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Spare time is limited for most people in today’s usually busy and often hectic lifestyles. If you count yourself as someone who hates house cleaning or who has very little time to keep your floors clean, you can get help from a robot vacuum. If you are considering investing in one, knowing how they work will help you decide which model is right for you. 

So how does a robot vacuum operate? Three basic elements to consider include navigation, cleaning, and control. 


Navigation methods vary by model, often including a range of sensors. Bumper sensors help the unit detect obstacles; when the bumper hits something, the sensors are activated which causes the vacuum to back up, rotate, and continue forward into a new clear path. Cliff sensors send infrared signals straight down, allowing the unit to tell when it is approaching a drop-off so it can change its path. Wall sensors also use infrared light, helping the robot vacuum to find and follow a wall and clean the space where the wall meets the floor. And wheel sensors tell the unit how far it has travelled. 

Sensory input alone does not provide thorough or even cleaning coverage. More recent advanced models use self-navigation—mapping systems that increase efficiency by building floor plans to follow. Some mapping systems integrate built-in digital cameras to take pictures from which its floor plan can be created. Others use light detection methods that measure the distance to all the objects in a room. Advanced mapping systems compile all the information collected from each pass to gradually develop and refine the paths that the robot vacuum can take through each room.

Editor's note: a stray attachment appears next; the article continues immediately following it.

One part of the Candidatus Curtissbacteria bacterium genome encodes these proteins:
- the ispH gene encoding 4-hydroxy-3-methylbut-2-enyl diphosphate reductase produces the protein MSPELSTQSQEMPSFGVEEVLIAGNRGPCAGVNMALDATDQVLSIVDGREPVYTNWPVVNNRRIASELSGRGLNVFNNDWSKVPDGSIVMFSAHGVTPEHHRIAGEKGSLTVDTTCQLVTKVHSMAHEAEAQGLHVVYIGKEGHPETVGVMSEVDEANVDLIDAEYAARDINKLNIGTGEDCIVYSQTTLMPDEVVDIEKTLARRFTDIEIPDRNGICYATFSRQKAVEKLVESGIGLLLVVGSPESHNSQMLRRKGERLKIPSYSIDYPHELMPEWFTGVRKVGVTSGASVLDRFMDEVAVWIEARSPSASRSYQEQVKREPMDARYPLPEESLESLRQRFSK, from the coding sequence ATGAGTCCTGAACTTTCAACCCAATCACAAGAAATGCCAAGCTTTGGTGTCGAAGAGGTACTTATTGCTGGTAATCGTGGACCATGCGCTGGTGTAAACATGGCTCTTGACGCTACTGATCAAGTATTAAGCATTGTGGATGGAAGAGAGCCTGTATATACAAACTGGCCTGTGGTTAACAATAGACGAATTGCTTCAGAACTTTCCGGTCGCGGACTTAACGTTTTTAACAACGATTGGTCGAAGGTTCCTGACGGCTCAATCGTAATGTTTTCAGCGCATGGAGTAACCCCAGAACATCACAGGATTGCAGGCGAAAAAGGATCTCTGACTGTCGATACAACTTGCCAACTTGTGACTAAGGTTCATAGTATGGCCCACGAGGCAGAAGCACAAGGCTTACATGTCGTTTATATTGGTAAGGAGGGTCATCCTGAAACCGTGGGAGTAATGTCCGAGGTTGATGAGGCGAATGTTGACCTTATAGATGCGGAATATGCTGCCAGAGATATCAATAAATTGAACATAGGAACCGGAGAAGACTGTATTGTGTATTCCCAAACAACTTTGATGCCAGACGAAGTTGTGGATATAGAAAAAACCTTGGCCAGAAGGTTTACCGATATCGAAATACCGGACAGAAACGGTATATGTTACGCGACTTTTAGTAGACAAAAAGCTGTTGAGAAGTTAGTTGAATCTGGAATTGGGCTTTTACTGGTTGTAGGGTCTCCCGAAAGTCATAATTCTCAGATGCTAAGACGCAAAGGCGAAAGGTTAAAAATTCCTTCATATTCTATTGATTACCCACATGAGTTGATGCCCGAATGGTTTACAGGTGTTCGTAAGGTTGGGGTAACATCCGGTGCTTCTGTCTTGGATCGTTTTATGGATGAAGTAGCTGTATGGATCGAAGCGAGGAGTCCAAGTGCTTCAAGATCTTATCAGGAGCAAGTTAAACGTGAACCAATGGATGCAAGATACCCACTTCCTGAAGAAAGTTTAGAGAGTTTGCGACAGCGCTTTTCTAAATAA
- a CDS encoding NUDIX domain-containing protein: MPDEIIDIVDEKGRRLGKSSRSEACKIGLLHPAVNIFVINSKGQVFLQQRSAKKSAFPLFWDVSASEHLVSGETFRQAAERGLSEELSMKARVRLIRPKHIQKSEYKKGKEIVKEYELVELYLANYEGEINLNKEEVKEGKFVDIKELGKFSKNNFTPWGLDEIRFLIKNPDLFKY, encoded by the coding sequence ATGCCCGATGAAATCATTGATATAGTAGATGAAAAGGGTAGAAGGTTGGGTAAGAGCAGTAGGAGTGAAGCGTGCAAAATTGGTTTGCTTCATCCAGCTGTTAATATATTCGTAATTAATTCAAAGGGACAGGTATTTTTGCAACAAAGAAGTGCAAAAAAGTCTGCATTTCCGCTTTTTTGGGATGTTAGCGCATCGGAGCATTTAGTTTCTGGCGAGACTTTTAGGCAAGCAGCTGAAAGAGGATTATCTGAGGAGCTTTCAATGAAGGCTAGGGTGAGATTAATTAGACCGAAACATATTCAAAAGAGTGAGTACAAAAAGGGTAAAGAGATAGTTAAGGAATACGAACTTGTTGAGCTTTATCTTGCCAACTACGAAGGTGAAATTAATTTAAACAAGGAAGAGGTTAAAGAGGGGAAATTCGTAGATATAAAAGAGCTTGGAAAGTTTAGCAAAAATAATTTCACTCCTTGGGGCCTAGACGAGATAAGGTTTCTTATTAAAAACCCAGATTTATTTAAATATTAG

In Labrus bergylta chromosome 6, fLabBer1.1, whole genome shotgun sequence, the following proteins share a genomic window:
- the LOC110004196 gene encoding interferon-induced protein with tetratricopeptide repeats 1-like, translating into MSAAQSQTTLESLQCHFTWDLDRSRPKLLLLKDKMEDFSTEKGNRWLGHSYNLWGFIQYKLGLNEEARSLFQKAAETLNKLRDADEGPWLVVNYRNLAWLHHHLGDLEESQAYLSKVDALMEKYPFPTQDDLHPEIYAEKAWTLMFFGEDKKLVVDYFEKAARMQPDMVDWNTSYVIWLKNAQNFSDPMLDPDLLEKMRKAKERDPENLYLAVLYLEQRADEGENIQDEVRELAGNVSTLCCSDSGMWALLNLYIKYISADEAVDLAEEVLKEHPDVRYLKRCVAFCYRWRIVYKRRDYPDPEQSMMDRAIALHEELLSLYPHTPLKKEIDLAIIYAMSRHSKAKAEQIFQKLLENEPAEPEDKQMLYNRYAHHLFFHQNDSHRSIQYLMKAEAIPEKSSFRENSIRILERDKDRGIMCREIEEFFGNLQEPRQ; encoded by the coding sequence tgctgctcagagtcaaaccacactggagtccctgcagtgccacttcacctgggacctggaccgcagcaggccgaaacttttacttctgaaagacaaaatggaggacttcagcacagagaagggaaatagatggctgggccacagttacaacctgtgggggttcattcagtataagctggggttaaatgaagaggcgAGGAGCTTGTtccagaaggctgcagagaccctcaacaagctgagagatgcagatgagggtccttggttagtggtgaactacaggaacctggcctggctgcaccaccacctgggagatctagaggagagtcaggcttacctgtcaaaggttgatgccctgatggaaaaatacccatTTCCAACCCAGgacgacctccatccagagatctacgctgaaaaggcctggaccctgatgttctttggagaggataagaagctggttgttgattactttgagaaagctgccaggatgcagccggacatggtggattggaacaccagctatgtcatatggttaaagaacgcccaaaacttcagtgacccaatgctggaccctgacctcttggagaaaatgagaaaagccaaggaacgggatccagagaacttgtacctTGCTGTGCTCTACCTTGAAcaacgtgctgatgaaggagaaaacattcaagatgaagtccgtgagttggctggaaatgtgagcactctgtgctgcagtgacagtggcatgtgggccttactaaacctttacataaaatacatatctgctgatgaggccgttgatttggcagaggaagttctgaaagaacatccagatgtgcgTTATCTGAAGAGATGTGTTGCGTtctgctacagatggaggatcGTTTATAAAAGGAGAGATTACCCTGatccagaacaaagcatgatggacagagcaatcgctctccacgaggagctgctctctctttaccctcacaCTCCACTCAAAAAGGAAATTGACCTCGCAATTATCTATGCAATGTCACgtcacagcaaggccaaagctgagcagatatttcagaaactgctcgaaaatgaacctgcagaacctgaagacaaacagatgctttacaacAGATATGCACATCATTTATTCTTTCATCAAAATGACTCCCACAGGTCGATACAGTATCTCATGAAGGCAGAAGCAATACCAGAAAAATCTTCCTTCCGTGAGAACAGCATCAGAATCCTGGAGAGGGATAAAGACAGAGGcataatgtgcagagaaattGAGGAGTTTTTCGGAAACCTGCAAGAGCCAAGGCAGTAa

How do robot vacuums actually clean? 

Much like regular vacuums, they use vacuum suction to pull up dirt, dust, and debris. 

They also employ a variety of brushes to move and collect dirt into its dirt bin. Rotating brushes underneath (sometimes called agitators), grab and pull up dust into the dirt bin, and spinning side brushes reach out to move debris from spots into which the unit itself does not fit.  

Some recent models even have a mopping feature. All cleaning systems require filters that need to be periodically changed and dirt bins that need to be emptied, although thankfully, no big messy vacuum bags to wrangle.


A primary appeal of a robot vacuum is having a household appliance that can work on its own. While early models had only sensory input reactions, modern robot vacuums can be controlled remotely by everything from handheld units to full smart home integration and voice activation via Google Home or Amazon Alexa.

Newer models such the Roomba S9+ can even include an automatic self-emptying dust bin and smart navigation with zoned cleaning and digital mapping.

So if you don’t like cleaning, consider integrating a robot vacuum into your household. With its help, soon you’ll be on the way to having more spare time!

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